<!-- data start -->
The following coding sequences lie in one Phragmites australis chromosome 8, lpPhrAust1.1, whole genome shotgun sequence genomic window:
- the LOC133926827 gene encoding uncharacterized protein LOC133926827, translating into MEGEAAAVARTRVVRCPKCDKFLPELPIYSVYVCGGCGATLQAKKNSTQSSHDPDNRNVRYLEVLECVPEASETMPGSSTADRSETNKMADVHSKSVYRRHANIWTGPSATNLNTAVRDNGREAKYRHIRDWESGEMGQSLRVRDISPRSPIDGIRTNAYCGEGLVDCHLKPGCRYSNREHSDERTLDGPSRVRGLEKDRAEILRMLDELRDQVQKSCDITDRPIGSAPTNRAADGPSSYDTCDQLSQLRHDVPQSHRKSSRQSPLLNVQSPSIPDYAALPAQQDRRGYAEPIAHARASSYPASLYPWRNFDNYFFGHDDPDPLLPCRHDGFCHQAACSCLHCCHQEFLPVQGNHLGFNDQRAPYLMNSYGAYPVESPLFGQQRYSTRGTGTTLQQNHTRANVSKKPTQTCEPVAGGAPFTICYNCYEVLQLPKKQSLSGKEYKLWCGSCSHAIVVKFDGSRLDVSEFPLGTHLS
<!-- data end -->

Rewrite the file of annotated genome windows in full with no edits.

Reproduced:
The following coding sequences lie in one Phragmites australis chromosome 8, lpPhrAust1.1, whole genome shotgun sequence genomic window:
- the LOC133926827 gene encoding uncharacterized protein LOC133926827, translating into MEGEAAAVARTRVVRCPKCDKFLPELPIYSVYVCGGCGATLQAKKNSTQSSHDPDNRNVRYLEVLECVPEASETMPGSSTADRSETNKMADVHSKSVYRRHANIWTGPSATNLNTAVRDNGREAKYRHIRDWESGEMGQSLRVRDISPRSPIDGIRTNAYCGEGLVDCHLKPGCRYSNREHSDERTLDGPSRVRGLEKDRAEILRMLDELRDQVQKSCDITDRPIGSAPTNRAADGPSSYDTCDQLSQLRHDVPQSHRKSSRQSPLLNVQSPSIPDYAALPAQQDRRGYAEPIAHARASSYPASLYPWRNFDNYFFGHDDPDPLLPCRHDGFCHQAACSCLHCCHQEFLPVQGNHLGFNDQRAPYLMNSYGAYPVESPLFGQQRYSTRGTGTTLQQNHTRANVSKKPTQTCEPVAGGAPFTICYNCYEVLQLPKKQSLSGKEYKLWCGSCSHAIVVKFDGSRLDVSEFPLGTHLS